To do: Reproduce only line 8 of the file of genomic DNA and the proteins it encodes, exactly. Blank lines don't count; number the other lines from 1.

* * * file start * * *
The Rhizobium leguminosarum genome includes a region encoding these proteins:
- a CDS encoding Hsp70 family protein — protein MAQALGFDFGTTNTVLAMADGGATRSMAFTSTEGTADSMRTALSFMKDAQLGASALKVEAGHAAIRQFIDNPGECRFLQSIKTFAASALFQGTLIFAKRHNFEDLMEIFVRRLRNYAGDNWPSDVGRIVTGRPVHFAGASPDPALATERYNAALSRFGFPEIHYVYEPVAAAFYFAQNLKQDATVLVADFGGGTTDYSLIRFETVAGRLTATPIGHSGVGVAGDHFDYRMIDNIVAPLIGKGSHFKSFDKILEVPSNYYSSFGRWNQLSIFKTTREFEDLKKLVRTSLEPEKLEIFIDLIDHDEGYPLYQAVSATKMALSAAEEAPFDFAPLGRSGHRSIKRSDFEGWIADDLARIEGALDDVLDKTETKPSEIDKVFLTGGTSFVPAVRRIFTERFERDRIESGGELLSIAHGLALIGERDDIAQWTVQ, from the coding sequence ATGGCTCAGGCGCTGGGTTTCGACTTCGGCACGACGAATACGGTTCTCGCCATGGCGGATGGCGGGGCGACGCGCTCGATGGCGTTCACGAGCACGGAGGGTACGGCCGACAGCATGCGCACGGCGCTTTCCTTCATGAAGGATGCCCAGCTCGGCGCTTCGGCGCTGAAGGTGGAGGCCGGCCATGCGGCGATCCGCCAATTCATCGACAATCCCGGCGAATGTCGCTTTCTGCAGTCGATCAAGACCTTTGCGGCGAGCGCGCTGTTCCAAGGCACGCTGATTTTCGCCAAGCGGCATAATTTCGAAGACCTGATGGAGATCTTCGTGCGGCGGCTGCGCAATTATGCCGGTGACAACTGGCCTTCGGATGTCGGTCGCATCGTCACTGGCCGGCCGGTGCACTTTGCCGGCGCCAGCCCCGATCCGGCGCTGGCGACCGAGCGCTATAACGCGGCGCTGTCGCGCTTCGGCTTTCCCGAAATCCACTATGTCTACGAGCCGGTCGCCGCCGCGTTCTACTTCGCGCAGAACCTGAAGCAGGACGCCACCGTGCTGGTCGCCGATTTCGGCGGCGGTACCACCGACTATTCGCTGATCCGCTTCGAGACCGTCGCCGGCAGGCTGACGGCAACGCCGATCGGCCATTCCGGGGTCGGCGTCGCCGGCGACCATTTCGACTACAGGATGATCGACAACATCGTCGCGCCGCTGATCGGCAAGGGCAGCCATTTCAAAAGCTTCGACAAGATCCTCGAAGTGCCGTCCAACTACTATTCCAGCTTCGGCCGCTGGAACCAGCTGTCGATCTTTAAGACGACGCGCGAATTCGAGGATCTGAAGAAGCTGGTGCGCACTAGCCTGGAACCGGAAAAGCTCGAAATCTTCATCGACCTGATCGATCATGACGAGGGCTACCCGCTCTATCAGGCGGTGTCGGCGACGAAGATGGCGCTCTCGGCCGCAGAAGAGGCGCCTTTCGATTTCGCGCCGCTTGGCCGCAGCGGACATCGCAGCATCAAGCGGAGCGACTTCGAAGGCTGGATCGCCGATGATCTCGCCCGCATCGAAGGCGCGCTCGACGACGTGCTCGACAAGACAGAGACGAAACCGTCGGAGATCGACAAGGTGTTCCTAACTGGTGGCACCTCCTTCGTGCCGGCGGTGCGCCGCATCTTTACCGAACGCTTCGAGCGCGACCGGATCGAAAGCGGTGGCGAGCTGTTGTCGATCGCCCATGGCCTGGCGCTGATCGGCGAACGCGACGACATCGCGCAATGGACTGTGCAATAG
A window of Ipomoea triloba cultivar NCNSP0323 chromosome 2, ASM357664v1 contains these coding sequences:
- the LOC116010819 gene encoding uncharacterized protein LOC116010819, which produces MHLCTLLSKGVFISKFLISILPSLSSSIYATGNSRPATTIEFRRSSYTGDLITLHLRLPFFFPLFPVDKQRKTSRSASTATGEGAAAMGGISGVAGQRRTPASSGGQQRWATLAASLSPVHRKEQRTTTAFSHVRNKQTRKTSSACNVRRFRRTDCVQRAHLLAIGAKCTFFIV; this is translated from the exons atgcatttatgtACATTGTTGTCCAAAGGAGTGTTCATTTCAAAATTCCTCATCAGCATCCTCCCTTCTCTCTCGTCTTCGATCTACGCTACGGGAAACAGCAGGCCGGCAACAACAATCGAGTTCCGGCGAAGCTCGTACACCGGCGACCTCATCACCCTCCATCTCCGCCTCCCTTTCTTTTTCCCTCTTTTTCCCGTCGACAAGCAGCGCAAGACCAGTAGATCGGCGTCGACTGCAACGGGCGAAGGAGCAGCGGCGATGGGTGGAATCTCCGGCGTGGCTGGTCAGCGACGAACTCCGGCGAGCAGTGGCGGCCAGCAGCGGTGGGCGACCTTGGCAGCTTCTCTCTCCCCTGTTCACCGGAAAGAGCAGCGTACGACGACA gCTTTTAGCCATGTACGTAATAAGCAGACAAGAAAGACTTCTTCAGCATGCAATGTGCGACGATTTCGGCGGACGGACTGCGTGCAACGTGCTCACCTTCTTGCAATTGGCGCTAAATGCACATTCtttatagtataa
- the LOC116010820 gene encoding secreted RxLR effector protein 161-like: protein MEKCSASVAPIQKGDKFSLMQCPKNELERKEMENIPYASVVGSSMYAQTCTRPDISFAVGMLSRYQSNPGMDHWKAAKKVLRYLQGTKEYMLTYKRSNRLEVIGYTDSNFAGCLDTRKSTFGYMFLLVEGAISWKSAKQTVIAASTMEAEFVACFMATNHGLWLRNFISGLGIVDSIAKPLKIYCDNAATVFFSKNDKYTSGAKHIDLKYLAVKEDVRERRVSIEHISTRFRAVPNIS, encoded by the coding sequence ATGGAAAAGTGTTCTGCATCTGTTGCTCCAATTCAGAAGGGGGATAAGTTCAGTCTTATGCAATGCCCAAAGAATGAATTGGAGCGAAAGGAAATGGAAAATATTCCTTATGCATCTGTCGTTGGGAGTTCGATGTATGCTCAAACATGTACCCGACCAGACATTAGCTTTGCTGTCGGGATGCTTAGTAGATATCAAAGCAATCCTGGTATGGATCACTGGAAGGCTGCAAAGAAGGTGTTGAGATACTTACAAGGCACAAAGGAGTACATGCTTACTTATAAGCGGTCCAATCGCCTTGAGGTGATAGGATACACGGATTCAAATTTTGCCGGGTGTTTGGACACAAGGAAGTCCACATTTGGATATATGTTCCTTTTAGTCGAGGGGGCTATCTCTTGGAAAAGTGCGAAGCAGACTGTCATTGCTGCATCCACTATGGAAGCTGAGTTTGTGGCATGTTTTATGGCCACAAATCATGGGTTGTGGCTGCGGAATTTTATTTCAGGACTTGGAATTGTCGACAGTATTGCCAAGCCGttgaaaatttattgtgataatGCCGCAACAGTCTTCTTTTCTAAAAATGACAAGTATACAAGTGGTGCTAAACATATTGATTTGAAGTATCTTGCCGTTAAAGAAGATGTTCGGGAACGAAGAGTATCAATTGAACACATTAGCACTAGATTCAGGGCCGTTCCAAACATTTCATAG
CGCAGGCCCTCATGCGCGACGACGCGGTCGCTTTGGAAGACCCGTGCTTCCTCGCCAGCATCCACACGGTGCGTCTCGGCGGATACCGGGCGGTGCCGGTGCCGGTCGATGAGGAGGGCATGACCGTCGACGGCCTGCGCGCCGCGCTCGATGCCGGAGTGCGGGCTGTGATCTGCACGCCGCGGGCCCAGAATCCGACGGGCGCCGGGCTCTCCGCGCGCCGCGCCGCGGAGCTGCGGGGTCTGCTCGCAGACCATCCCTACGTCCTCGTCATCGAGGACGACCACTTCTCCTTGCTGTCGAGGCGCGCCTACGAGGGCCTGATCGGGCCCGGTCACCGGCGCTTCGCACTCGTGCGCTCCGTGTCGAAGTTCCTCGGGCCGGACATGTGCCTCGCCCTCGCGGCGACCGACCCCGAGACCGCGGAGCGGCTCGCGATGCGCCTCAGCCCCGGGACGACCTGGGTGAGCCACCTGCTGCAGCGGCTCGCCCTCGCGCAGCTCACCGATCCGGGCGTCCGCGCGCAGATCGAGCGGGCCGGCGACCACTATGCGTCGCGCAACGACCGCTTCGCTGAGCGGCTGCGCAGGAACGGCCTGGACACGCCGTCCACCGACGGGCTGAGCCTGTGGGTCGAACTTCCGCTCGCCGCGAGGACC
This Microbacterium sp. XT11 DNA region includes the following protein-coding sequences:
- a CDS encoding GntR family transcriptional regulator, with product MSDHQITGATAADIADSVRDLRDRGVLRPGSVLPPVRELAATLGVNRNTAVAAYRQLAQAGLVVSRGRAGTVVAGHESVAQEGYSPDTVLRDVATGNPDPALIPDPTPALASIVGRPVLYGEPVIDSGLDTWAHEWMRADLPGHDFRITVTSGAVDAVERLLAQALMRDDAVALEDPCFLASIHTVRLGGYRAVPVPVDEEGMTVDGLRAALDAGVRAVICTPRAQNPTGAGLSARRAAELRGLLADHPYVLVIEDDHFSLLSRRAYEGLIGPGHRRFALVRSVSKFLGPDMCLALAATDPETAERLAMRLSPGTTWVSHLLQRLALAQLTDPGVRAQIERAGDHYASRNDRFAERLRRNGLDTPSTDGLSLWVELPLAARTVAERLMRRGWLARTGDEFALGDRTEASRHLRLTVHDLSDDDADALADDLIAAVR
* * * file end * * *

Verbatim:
- a CDS encoding GntR family transcriptional regulator, with product MSDHQITGATAADIADSVRDLRDRGVLRPGSVLPPVRELAATLGVNRNTAVAAYRQLAQAGLVVSRGRAGTVVAGHESVAQEGYSPDTVLRDVATGNPDPALIPDPTPALASIVGRPVLYGEPVIDSGLDTWAHEWMRADLPGHDFRITVTSGAVDAVERLLAQALMRDDAVALEDPCFLASIHTVRLGGYRAVPVPVDEEGMTVDGLRAALDAGVRAVICTPRAQNPTGAGLSARRAAELRGLLADHPYVLVIEDDHFSLLSRRAYEGLIGPGHRRFALVRSVSKFLGPDMCLALAATDPETAERLAMRLSPGTTWVSHLLQRLALAQLTDPGVRAQIERAGDHYASRNDRFAERLRRNGLDTPSTDGLSLWVELPLAARTVAERLMRRGWLARTGDEFALGDRTEASRHLRLTVHDLSDDDADALADDLIAAVR